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Catch me if you can: The race to locate the smallest planets

They can't hide forever.

Less than a generation ago, scientists pondered if there were planets orbiting far away stars.

We now know there are likely more planets than stars in our Galaxy, most the size of Neptune or smaller.

From these discoveries come more questions; how did the planets form and evolve, and how do they differ from our own?

Having been awarded a $273,000 Australian Research Council (ARC) Discovery Projects scheme grant, University of Southern Queensland’s Professor Robert Wittenmyer, Professor Jonti Horner, and Dr Duncan Wright have joined forces with Dr Chelsea Huang to help tackle these big questions.

Dr Huang is a new addition to the University’s team, having made the move from the Massachusetts Institute of Technology late last month.

Together they plan to add specialised photometric cameras to the MINERVA-Australis telescope array, which will allow them to observe small, distant planets with greater accuracy.

“We were thrilled to learn about the grant as the process is extremely competitive,” Professor Wittenmyer said.

“It was a lovely Christmas present and a really nice bit of news to bring the year to a close,” Professor Horner added.

“This will allow us to expand the work we do with MINERVA-Australis, adding a great deal of flexibility to the work we can achieve.”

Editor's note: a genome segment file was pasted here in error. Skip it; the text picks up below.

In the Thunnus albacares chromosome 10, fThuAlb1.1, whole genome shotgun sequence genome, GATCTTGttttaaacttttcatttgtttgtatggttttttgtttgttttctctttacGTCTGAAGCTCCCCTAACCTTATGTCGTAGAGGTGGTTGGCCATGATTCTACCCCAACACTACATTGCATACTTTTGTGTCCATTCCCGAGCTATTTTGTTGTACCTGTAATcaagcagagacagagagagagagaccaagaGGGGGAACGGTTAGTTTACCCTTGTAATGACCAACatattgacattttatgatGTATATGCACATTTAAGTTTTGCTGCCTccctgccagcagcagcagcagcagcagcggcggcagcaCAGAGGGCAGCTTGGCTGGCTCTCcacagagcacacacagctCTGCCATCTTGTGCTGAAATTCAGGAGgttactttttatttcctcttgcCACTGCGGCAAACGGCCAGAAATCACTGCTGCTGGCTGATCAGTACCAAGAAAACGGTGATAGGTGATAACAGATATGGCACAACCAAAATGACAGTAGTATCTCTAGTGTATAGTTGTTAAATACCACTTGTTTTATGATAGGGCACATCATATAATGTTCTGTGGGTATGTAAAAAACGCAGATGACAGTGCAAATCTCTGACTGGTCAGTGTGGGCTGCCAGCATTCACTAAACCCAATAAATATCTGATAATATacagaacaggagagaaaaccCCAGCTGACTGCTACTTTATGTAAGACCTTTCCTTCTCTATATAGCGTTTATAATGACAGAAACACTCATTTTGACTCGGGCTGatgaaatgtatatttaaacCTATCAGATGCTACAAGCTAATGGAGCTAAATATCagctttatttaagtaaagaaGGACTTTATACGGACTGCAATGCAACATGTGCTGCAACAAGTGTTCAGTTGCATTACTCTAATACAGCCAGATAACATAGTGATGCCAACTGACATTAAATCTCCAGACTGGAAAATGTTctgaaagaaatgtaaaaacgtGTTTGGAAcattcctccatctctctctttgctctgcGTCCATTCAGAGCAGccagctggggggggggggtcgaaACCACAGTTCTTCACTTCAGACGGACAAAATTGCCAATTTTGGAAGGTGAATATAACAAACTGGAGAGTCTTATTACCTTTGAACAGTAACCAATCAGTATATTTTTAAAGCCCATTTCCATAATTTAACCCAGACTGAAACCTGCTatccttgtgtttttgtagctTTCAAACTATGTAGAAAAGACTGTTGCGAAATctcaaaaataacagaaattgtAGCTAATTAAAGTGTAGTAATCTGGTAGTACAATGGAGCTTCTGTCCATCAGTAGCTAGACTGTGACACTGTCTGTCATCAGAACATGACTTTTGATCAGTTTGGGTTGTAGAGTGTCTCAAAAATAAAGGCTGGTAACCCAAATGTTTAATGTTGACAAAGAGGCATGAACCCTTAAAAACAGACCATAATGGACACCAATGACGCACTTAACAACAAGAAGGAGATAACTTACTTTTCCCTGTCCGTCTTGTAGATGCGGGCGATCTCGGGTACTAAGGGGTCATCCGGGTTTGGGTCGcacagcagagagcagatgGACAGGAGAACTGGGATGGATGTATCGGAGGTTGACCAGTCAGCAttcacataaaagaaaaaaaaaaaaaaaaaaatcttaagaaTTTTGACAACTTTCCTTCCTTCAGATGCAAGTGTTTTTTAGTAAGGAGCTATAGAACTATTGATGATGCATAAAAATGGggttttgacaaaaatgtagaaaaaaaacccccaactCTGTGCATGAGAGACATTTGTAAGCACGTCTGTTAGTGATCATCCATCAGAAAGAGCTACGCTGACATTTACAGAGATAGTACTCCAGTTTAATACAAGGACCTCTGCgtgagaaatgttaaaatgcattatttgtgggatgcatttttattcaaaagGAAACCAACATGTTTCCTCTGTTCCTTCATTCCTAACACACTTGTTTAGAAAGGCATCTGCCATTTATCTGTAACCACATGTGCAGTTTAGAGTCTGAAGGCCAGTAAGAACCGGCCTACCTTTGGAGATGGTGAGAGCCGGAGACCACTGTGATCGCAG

The cameras will be used to learn more about new planets discovered by NASA’s Transiting Exoplanet Survey Satellite (TESS).

This will be done by measuring the planets’ transits around their host stars.

“When a planet passes between us and its host star, it will block out a tiny bit of that star’s light – this is what we call a transit,” Professor Horner said.

“The bigger the planet, the larger the fraction of star it will obscure, so the more light it will block.

“So if we can measure the degree to which the star dims during a transit, we can work out how big the planet is, compared to the star.

“Currently, there are no other facilities in Australia capable of detecting these minute transits.”

Professor Wittenmyer said it was important to have ‘ground data’ to support the observations from the TESS mission.

“Our ground-based instruments have smaller pixels than TESS, which will help work out which star is actually producing the transit signals the satellite is measuring,” Professor Wittenmyer said.

“TESS will also observe a given star for a month or two before moving on, so these findings need to be corroborated to make sure we don’t have false identifications of planets.

“The planets we are looking to study have not yet been discovered, but we expect to identify suitable candidates each month at the TESS data releases.”

Further information about the ARC’s Discovery Projects scheme is available on the ARC website.

man in front of telescope
Professor Wittenmyer said it was important to have ‘ground data’ to support the observations from the TESS mission.